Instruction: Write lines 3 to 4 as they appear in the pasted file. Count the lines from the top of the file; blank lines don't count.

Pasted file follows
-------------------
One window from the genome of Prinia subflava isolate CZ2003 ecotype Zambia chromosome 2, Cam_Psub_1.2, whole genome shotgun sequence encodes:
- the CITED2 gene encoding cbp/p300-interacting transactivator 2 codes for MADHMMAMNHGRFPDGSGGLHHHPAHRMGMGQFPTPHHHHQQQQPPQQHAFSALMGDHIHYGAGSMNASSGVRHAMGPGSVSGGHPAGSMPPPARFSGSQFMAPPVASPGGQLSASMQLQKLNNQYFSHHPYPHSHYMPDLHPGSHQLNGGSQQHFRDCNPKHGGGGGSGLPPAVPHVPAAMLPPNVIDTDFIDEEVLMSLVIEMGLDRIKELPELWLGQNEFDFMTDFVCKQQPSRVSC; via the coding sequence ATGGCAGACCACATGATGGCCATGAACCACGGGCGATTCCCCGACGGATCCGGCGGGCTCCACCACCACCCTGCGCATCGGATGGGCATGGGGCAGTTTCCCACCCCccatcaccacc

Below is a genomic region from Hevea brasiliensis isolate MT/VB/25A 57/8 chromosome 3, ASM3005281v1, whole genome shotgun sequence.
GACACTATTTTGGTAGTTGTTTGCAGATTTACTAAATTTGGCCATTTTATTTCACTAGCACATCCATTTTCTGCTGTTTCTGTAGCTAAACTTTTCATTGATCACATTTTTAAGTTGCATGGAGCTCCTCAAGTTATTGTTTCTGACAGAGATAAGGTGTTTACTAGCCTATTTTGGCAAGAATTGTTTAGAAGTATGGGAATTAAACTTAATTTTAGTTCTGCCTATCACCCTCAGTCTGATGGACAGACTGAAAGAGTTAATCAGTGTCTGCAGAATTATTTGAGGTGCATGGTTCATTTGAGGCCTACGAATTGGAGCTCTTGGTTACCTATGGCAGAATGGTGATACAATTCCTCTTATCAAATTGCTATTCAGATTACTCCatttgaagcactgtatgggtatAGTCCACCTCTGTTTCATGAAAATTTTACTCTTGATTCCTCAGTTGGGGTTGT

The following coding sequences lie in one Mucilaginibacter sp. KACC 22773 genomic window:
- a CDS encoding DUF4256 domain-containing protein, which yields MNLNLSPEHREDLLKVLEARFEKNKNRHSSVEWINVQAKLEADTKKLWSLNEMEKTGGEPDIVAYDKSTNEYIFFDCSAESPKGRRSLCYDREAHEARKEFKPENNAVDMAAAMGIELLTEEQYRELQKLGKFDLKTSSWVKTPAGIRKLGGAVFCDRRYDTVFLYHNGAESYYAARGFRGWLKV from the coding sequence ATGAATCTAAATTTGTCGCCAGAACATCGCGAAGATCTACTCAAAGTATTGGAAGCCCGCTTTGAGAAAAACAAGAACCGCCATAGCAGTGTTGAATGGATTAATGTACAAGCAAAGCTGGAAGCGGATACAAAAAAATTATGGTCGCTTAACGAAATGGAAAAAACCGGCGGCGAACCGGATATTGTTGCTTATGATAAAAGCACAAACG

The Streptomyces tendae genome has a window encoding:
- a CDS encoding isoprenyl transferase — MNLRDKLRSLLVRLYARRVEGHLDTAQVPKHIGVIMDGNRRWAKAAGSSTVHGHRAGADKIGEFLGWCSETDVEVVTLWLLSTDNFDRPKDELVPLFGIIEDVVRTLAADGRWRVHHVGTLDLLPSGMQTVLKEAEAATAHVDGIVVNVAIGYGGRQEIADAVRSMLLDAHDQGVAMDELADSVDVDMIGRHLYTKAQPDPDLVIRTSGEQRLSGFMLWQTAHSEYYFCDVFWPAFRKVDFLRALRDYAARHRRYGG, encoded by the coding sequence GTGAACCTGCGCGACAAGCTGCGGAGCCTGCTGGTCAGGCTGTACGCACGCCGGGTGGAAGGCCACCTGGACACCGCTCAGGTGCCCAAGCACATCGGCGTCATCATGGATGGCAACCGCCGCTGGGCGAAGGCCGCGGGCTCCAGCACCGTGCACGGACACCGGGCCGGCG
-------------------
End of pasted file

Below is a genomic region from Hevea brasiliensis isolate MT/VB/25A 57/8 chromosome 3, ASM3005281v1, whole genome shotgun sequence.
GACACTATTTTGGTAGTTGTTTGCAGATTTACTAAATTTGGCCATTTTATTTCACTAGCACATCCATTTTCTGCTGTTTCTGTAGCTAAACTTTTCATTGATCACATTTTTAAGTTGCATGGAGCTCCTCAAGTTATTGTTTCTGACAGAGATAAGGTGTTTACTAGCCTATTTTGGCAAGAATTGTTTAGAAGTATGGGAATTAAACTTAATTTTAGTTCTGCCTATCACCCTCAGTCTGATGGACAGACTGAAAGAGTTAATCAGTGTCTGCAGAATTATTTGAGGTGCATGGTTCATTTGAGGCCTACGAATTGGAGCTCTTGGTTACCTATGGCAGAATGGTGATACAATTCCTCTTATCAAATTGCTATTCAGATTACTCCatttgaagcactgtatgggtatAGTCCACCTCTGTTTCATGAAAATTTTACTCTTGATTCCTCAGTTGGGGTTGT